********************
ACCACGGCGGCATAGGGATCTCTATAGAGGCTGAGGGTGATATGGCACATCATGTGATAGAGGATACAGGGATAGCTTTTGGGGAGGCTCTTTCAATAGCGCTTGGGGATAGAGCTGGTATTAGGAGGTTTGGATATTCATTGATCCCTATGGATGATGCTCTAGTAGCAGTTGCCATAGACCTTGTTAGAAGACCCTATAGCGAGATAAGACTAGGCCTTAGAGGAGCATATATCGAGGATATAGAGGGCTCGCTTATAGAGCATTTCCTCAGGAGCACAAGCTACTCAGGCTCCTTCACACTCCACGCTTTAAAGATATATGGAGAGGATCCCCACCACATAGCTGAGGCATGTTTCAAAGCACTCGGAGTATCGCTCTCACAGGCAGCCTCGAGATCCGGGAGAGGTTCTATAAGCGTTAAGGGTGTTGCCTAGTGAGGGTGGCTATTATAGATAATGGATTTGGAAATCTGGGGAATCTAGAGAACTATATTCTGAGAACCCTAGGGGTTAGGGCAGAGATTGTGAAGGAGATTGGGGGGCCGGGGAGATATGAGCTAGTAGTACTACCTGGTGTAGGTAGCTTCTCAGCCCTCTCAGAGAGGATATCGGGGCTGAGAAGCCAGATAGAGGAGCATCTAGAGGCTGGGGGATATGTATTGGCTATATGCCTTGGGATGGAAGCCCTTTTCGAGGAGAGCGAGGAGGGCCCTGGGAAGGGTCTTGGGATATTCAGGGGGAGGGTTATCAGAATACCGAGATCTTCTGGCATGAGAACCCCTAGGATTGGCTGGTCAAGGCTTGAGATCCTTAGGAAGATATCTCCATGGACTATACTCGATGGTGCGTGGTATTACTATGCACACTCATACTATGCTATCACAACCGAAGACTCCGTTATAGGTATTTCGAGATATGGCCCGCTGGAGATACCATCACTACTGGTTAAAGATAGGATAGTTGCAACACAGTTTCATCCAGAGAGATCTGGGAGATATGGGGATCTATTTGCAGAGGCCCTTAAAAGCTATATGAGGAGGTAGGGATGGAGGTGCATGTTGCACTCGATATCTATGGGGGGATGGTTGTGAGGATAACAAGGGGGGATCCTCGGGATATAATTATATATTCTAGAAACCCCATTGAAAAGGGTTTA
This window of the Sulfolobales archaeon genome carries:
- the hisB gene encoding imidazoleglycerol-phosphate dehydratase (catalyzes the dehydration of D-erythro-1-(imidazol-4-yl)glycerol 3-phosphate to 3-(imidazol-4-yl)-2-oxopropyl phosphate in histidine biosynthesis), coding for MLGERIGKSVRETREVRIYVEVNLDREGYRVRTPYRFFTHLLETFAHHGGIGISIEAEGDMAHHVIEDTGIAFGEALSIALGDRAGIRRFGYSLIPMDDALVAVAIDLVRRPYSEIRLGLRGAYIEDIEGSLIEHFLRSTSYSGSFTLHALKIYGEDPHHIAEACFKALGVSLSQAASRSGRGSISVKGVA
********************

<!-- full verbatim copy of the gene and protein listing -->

ACCACGGCGGCATAGGGATCTCTATAGAGGCTGAGGGTGATATGGCACATCATGTGATAGAGGATACAGGGATAGCTTTTGGGGAGGCTCTTTCAATAGCGCTTGGGGATAGAGCTGGTATTAGGAGGTTTGGATATTCATTGATCCCTATGGATGATGCTCTAGTAGCAGTTGCCATAGACCTTGTTAGAAGACCCTATAGCGAGATAAGACTAGGCCTTAGAGGAGCATATATCGAGGATATAGAGGGCTCGCTTATAGAGCATTTCCTCAGGAGCACAAGCTACTCAGGCTCCTTCACACTCCACGCTTTAAAGATATATGGAGAGGATCCCCACCACATAGCTGAGGCATGTTTCAAAGCACTCGGAGTATCGCTCTCACAGGCAGCCTCGAGATCCGGGAGAGGTTCTATAAGCGTTAAGGGTGTTGCCTAGTGAGGGTGGCTATTATAGATAATGGATTTGGAAATCTGGGGAATCTAGAGAACTATATTCTGAGAACCCTAGGGGTTAGGGCAGAGATTGTGAAGGAGATTGGGGGGCCGGGGAGATATGAGCTAGTAGTACTACCTGGTGTAGGTAGCTTCTCAGCCCTCTCAGAGAGGATATCGGGGCTGAGAAGCCAGATAGAGGAGCATCTAGAGGCTGGGGGATATGTATTGGCTATATGCCTTGGGATGGAAGCCCTTTTCGAGGAGAGCGAGGAGGGCCCTGGGAAGGGTCTTGGGATATTCAGGGGGAGGGTTATCAGAATACCGAGATCTTCTGGCATGAGAACCCCTAGGATTGGCTGGTCAAGGCTTGAGATCCTTAGGAAGATATCTCCATGGACTATACTCGATGGTGCGTGGTATTACTATGCACACTCATACTATGCTATCACAACCGAAGACTCCGTTATAGGTATTTCGAGATATGGCCCGCTGGAGATACCATCACTACTGGTTAAAGATAGGATAGTTGCAACACAGTTTCATCCAGAGAGATCTGGGAGATATGGGGATCTATTTGCAGAGGCCCTTAAAAGCTATATGAGGAGGTAGGGATGGAGGTGCATGTTGCACTCGATATCTATGGGGGGATGGTTGTGAGGATAACAAGGGGGGATCCTCGGGATATAATTATATATTCTAGAAACCCCATTGAAAAGGGTTTA
This window of the Sulfolobales archaeon genome carries:
- the hisB gene encoding imidazoleglycerol-phosphate dehydratase (catalyzes the dehydration of D-erythro-1-(imidazol-4-yl)glycerol 3-phosphate to 3-(imidazol-4-yl)-2-oxopropyl phosphate in histidine biosynthesis), coding for MLGERIGKSVRETREVRIYVEVNLDREGYRVRTPYRFFTHLLETFAHHGGIGISIEAEGDMAHHVIEDTGIAFGEALSIALGDRAGIRRFGYSLIPMDDALVAVAIDLVRRPYSEIRLGLRGAYIEDIEGSLIEHFLRSTSYSGSFTLHALKIYGEDPHHIAEACFKALGVSLSQAASRSGRGSISVKGVA